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    You have the 32 bit version of windows seven and It supports a (Minimum physical memory (RAM) 4GB.

    see:

    https://en.wikipedia.org/wiki/Windows_7

    There is a setting that must be enabled to allow windows to access this memory.

    This may be the problem...

    I have no ideal about the downgraded one though...

    Could have something to do with the way windows was originally installed.

    Really need the 64 bit version of Windows to fully use 4 GB or more anyway...

    rrrh1 (arch1)
     
  10. Rolo42

    Rolo42 Registered Member

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    If only that were the case, we wouldn't need separate memtest software; POST only tests low memory (the first 64K); it only verifies the presence of the rest--otherwise POST would take 2-3 hours.

    I already answered that: device ROM and I/O memory allocation
     
  11. zfactor

    zfactor Registered Member

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    windows version has nothing to do with it. the only thing that will affect is the os not being able to use the full 4gb+
     
  12. zapjb

    zapjb Registered Member

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    I'd boot to Linux LiveCd on both the 4GB & 2GB setups. I think that's the easiest way to differentiate between a software (Windows) & a hardware problem. I have'em around so I'd try a bunch of 32bit LiveCDs if 1 didn't work. A bunch are at distrowatch.com
     
  13. rrrh1

    rrrh1 Registered Member

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    I was just making a point that unless he can go 64 bit operating system it's not any real gains with going from 3GB to 4GB (a 32 bit windows will not use the full 4GB even if it can access it all 3.25 -3.75 GB would be available) .

    I have had 32 bit windows XP if upgraded from 2 to 4 GB to black screen after the splash and fail to boot correctly.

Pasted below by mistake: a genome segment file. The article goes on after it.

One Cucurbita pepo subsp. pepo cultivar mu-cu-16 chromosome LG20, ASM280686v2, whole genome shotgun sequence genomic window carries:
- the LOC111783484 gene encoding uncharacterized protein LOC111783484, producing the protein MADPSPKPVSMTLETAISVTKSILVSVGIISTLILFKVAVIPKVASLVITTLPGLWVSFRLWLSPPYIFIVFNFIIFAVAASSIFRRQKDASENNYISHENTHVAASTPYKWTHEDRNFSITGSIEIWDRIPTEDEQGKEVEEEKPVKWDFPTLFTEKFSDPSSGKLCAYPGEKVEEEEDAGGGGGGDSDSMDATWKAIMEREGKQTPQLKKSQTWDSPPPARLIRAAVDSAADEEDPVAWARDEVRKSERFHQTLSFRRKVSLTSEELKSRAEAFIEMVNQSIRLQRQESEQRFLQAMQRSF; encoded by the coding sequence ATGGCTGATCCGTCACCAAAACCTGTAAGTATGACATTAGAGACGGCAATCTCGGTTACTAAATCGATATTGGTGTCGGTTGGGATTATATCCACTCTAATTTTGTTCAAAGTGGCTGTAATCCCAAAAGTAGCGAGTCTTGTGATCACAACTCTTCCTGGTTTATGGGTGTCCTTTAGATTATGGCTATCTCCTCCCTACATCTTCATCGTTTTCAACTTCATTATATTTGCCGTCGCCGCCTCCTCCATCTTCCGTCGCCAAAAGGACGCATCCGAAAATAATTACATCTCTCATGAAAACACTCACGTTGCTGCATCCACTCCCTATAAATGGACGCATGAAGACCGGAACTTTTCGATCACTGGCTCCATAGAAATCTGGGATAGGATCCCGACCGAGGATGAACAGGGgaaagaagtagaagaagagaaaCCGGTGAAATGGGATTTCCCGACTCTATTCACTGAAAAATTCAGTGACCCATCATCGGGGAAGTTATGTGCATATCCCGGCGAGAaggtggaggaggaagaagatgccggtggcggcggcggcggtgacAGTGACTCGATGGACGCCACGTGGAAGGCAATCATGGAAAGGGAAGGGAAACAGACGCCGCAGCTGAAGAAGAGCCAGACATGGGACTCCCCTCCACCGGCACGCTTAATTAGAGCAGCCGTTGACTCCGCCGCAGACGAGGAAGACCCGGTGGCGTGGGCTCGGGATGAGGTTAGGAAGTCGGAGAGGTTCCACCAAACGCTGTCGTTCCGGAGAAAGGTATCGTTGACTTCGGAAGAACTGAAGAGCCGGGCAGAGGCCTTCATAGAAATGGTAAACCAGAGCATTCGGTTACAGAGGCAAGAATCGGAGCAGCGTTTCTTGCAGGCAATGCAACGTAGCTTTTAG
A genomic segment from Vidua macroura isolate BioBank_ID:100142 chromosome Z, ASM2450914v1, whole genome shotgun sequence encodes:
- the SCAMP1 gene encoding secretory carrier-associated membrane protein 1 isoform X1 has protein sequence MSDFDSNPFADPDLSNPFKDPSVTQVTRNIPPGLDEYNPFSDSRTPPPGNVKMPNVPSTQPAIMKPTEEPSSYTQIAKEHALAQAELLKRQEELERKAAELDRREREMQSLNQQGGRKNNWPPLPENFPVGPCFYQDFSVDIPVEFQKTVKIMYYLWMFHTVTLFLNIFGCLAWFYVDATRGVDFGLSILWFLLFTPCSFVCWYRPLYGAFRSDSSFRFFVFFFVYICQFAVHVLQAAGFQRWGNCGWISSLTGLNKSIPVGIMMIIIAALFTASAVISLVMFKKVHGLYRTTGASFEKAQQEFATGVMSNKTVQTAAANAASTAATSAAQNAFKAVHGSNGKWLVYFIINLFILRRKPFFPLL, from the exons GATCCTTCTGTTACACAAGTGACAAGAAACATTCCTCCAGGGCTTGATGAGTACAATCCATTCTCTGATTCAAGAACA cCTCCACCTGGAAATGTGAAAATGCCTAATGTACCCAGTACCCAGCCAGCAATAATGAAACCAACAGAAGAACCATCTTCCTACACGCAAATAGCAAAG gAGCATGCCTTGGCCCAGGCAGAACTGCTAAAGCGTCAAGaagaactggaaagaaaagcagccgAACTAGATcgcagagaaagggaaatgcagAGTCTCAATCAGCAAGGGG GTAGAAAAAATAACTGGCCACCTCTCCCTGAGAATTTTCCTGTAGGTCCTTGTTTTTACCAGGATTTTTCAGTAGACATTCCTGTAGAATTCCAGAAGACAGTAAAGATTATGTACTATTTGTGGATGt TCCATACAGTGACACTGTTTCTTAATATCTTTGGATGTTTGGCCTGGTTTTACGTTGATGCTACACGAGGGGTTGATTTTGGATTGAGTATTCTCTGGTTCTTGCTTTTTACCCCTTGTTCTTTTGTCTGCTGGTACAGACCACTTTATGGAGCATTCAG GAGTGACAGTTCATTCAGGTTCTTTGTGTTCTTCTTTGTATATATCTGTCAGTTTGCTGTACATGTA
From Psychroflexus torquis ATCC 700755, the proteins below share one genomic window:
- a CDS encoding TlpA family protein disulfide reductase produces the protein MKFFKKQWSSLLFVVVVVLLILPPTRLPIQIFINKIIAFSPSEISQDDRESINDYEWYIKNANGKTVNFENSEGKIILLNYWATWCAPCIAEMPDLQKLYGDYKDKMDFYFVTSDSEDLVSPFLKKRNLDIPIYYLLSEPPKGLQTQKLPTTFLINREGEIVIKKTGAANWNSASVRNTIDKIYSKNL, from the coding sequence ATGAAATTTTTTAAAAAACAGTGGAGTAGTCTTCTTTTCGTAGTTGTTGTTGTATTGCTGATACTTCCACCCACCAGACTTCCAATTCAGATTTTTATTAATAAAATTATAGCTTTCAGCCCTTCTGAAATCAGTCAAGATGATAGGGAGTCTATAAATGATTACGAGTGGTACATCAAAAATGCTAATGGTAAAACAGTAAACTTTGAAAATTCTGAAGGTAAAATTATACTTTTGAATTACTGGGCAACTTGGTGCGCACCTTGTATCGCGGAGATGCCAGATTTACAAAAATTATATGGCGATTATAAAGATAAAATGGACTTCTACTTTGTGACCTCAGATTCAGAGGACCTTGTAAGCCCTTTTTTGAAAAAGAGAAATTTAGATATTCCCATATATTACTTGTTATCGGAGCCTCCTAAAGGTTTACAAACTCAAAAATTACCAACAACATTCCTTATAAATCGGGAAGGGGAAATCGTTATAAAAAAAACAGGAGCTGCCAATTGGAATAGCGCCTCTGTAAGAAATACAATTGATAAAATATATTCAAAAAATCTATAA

I would put them back to the way they were at the beginning an see if they would boot and proceed from there...

    The Intel Core 2 Duo T9500 is 64bit compatable.

    rrrh1 (arch1)
     
    Last edited: Aug 7, 2015
  14. Rolo42

    Rolo42 Registered Member

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    Correct. If not switching to 64-bit, then all you did, effectively, was remove 1GB RAM from one machine and maybe added 128K-256K to the other (more than that is uncommon).

    Then the question becomes: is a 4GB 64-bit machine really more efficient than a 32-bit 3GB machine?
     
  15. zfactor

    zfactor Registered Member

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    imo this model dell laptop runs better with x86 than with x64 windows. i have worked on well over probably 100 of these and it feels much more responsive normally with x86 imo, it is for sure capable of x64 though but it seems to have some lag here and there and slower boot times etc with x64.
     
  16. Raza0007

    Raza0007 Registered Member

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    Nutty Kutchie,

    Clearing the CMOS memory did the trick! I am able to boot into Windows 7 32-bit with 4 GB of RAM installed on my PC.

    Thank you very much for the suggestion. I do not know why I had to clear the CMOS memory this time, because I have previously changed RAM multiple times on my older desktop computers without having to resort to clearing the CMOS memory.

    Anyways, everything is fine now and working great.

    Thanks to everyone else who contributed.
     
  17. Raza0007

    Raza0007 Registered Member